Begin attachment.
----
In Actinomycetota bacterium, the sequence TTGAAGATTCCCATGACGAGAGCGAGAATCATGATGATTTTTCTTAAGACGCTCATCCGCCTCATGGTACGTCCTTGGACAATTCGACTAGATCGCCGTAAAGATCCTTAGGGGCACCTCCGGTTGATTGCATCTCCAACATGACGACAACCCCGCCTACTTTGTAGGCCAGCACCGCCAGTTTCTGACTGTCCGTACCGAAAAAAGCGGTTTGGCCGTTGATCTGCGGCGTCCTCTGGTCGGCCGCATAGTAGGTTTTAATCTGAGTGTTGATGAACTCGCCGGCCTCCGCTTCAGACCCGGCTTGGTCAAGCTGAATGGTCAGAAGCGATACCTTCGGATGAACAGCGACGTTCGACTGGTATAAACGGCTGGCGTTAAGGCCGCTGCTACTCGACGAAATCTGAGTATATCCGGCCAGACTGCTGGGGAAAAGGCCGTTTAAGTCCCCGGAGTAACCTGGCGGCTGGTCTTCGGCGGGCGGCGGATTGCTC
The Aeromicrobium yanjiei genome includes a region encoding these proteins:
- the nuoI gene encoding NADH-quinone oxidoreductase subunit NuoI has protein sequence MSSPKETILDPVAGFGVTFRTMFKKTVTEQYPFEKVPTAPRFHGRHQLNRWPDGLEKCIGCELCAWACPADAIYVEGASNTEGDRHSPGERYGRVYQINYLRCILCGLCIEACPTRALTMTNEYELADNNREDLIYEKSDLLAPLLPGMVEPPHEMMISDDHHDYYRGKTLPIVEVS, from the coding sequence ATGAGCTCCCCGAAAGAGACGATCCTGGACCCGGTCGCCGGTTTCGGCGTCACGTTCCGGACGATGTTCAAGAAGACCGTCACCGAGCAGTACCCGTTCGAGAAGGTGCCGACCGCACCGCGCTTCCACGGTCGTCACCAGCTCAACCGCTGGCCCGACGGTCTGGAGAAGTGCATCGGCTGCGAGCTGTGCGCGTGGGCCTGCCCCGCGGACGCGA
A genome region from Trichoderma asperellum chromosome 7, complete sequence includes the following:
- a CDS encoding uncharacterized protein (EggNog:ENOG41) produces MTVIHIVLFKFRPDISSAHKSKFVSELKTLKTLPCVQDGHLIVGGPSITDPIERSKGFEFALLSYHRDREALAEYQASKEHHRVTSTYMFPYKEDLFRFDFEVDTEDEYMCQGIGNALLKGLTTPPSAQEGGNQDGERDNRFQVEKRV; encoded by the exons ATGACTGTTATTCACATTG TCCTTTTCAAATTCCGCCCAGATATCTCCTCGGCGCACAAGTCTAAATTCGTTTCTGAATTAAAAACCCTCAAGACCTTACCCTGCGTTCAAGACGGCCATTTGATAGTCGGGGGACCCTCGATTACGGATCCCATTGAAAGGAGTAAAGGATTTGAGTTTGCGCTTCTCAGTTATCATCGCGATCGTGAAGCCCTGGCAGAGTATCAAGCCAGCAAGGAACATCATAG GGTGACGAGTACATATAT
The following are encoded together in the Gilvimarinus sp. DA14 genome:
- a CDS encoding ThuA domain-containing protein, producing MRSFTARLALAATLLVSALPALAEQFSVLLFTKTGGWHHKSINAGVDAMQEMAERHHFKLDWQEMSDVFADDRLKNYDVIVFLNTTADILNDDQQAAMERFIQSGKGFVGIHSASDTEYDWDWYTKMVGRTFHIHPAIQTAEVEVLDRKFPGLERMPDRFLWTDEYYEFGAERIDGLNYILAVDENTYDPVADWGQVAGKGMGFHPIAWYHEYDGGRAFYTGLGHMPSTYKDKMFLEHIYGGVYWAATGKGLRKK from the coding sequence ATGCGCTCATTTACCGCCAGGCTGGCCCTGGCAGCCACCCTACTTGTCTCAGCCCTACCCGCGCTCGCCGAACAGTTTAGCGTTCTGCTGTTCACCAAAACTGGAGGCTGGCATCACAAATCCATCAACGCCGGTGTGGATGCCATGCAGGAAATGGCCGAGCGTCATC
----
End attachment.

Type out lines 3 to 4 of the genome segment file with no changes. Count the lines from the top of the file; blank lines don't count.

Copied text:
- the nuoI gene encoding NADH-quinone oxidoreductase subunit NuoI has protein sequence MSSPKETILDPVAGFGVTFRTMFKKTVTEQYPFEKVPTAPRFHGRHQLNRWPDGLEKCIGCELCAWACPADAIYVEGASNTEGDRHSPGERYGRVYQINYLRCILCGLCIEACPTRALTMTNEYELADNNREDLIYEKSDLLAPLLPGMVEPPHEMMISDDHHDYYRGKTLPIVEVS, from the coding sequence ATGAGCTCCCCGAAAGAGACGATCCTGGACCCGGTCGCCGGTTTCGGCGTCACGTTCCGGACGATGTTCAAGAAGACCGTCACCGAGCAGTACCCGTTCGAGAAGGTGCCGACCGCACCGCGCTTCCACGGTCGTCACCAGCTCAACCGCTGGCCCGACGGTCTGGAGAAGTGCATCGGCTGCGAGCTGTGCGCGTGGGCCTGCCCCGCGGACGCGA
A genome region from Trichoderma asperellum chromosome 7, complete sequence includes the following: